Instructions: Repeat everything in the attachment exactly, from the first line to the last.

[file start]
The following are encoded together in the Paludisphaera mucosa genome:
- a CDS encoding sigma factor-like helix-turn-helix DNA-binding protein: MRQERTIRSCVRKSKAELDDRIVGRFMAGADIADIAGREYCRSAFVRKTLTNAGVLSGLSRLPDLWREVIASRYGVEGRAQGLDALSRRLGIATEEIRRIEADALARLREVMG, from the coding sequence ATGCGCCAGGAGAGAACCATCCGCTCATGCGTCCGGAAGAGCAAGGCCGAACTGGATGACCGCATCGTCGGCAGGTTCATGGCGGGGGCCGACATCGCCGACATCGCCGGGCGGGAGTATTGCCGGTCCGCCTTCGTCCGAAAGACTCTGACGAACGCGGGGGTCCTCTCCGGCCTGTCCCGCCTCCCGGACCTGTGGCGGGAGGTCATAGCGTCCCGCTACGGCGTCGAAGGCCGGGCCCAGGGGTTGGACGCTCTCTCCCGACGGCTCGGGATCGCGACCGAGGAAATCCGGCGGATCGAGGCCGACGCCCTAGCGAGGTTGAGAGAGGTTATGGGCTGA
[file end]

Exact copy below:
The following are encoded together in the Paludisphaera mucosa genome:
- a CDS encoding sigma factor-like helix-turn-helix DNA-binding protein: MRQERTIRSCVRKSKAELDDRIVGRFMAGADIADIAGREYCRSAFVRKTLTNAGVLSGLSRLPDLWREVIASRYGVEGRAQGLDALSRRLGIATEEIRRIEADALARLREVMG, from the coding sequence ATGCGCCAGGAGAGAACCATCCGCTCATGCGTCCGGAAGAGCAAGGCCGAACTGGATGACCGCATCGTCGGCAGGTTCATGGCGGGGGCCGACATCGCCGACATCGCCGGGCGGGAGTATTGCCGGTCCGCCTTCGTCCGAAAGACTCTGACGAACGCGGGGGTCCTCTCCGGCCTGTCCCGCCTCCCGGACCTGTGGCGGGAGGTCATAGCGTCCCGCTACGGCGTCGAAGGCCGGGCCCAGGGGTTGGACGCTCTCTCCCGACGGCTCGGGATCGCGACCGAGGAAATCCGGCGGATCGAGGCCGACGCCCTAGCGAGGTTGAGAGAGGTTATGGGCTGA